If it was me, a level of residential would be added above.

  2. It’s so wonderful to see old buildings that are eyesores and are under utilized gaining rebirth. I applaud this plan!!

  3. I’m not sure if Adelman’s quote is out of context, but regardless, a lot of people have lived in the neighborhood for quite some time, prior to its current “hip and trendy” tags. They have every right to be concerned about new developments that impact them. With that said, I’m glad to see the buildings developed.

  4. Yes, I’ve lived in this small 3 x 2 blk neighborhood since 1984 and we are concerned about development. I’m all for redevelopment of the old vending machine bldg., but regardless of trains, so. Flores and so. Alamo are not busy streets in the evenings and it was appropriate to ban outdoor music at this development. Also, frankly, I’m flabbergasted that they got approval to “hollow out” the old City Paint bldg. to create a “buffer” for surface parking. The bldg. may not be salvageable, but to replace street side retail potential, in an area quickly infilling, with a facade and more surface parking seems very short-sighted. I should think that with these locations we might be expecting a certain amount of traffic to be arriving on foot. It’s always parking isn’t it?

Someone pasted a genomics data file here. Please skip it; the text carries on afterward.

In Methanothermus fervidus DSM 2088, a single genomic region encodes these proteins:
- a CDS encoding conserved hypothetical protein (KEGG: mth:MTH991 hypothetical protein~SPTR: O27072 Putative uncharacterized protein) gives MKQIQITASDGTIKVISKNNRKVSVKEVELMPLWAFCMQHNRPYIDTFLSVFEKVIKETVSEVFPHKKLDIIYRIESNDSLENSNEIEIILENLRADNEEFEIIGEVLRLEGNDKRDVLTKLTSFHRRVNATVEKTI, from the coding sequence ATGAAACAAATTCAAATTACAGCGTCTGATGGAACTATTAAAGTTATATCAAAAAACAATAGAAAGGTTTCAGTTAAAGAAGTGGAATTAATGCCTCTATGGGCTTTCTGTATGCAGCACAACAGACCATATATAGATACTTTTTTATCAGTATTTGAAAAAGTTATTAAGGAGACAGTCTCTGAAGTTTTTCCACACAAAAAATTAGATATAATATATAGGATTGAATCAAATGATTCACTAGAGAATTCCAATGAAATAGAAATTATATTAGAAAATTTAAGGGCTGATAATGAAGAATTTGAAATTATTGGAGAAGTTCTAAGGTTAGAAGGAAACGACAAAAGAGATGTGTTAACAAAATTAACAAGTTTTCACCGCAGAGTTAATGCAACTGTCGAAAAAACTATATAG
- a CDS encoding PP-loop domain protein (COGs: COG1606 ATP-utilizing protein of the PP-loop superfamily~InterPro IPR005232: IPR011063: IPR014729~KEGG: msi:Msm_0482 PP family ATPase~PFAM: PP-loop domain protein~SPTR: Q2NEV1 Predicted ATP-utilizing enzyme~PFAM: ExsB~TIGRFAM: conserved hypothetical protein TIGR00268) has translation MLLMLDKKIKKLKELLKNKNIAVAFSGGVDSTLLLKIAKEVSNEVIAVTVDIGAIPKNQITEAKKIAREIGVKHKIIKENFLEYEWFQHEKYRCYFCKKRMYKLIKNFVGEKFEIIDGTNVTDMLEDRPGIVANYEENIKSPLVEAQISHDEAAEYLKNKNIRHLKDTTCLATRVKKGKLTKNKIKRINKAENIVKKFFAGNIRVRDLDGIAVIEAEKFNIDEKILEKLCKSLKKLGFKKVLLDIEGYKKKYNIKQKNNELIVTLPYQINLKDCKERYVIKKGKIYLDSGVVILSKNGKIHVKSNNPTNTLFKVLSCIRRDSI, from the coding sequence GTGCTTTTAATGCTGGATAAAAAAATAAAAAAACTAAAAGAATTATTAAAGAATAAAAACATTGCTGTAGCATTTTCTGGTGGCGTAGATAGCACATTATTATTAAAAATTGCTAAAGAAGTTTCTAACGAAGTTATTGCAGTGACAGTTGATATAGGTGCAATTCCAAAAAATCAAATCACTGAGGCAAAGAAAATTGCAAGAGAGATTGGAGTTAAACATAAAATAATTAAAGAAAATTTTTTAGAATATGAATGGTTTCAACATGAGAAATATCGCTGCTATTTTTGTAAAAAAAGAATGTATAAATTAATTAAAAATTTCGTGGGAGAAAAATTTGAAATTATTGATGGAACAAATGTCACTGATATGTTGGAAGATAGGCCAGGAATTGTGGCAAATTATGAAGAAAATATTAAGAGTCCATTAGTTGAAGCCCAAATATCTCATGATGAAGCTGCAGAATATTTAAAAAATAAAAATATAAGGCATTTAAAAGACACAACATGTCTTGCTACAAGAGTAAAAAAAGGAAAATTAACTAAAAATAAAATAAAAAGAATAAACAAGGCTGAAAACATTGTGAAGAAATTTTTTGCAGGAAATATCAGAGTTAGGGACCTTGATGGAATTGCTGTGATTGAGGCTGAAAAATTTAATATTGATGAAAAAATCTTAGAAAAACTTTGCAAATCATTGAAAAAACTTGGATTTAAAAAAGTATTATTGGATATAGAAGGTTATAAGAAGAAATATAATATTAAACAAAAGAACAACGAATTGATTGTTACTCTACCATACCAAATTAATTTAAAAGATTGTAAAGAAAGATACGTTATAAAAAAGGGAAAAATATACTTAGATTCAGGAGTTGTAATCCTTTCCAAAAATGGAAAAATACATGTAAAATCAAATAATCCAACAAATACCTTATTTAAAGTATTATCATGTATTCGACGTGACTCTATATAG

5. My point regarding the trains and trucks was really in the spirit of pointing out the request wasn’t completely out of context. I other words, it is not a gated community with only residential in the neighborhood, rather it has a long history of mixed uses. Just yesterday I sat in an outdoor cafe under an umbrella. Music was playing on an outdoor speaker as background and the neighboring house was 15′ away. I believe it worked. The NR designations allows zero. Seems excessive to me in context. That said, I am hopeful to find tenants who will move forward to bring their business here and not be concerned about not having the outdoor speakers. With regard to parking, I wish we could offer none and still be successful, but realistically to attract tenants we need some. Plus, there are plenty of neighbors who still don’t think we will have enough and will make their streets busier. The good news is the new City of SA parking lot at development services should be available for after hours parking which is generally when the problem with the residential overflow exists in Southtown.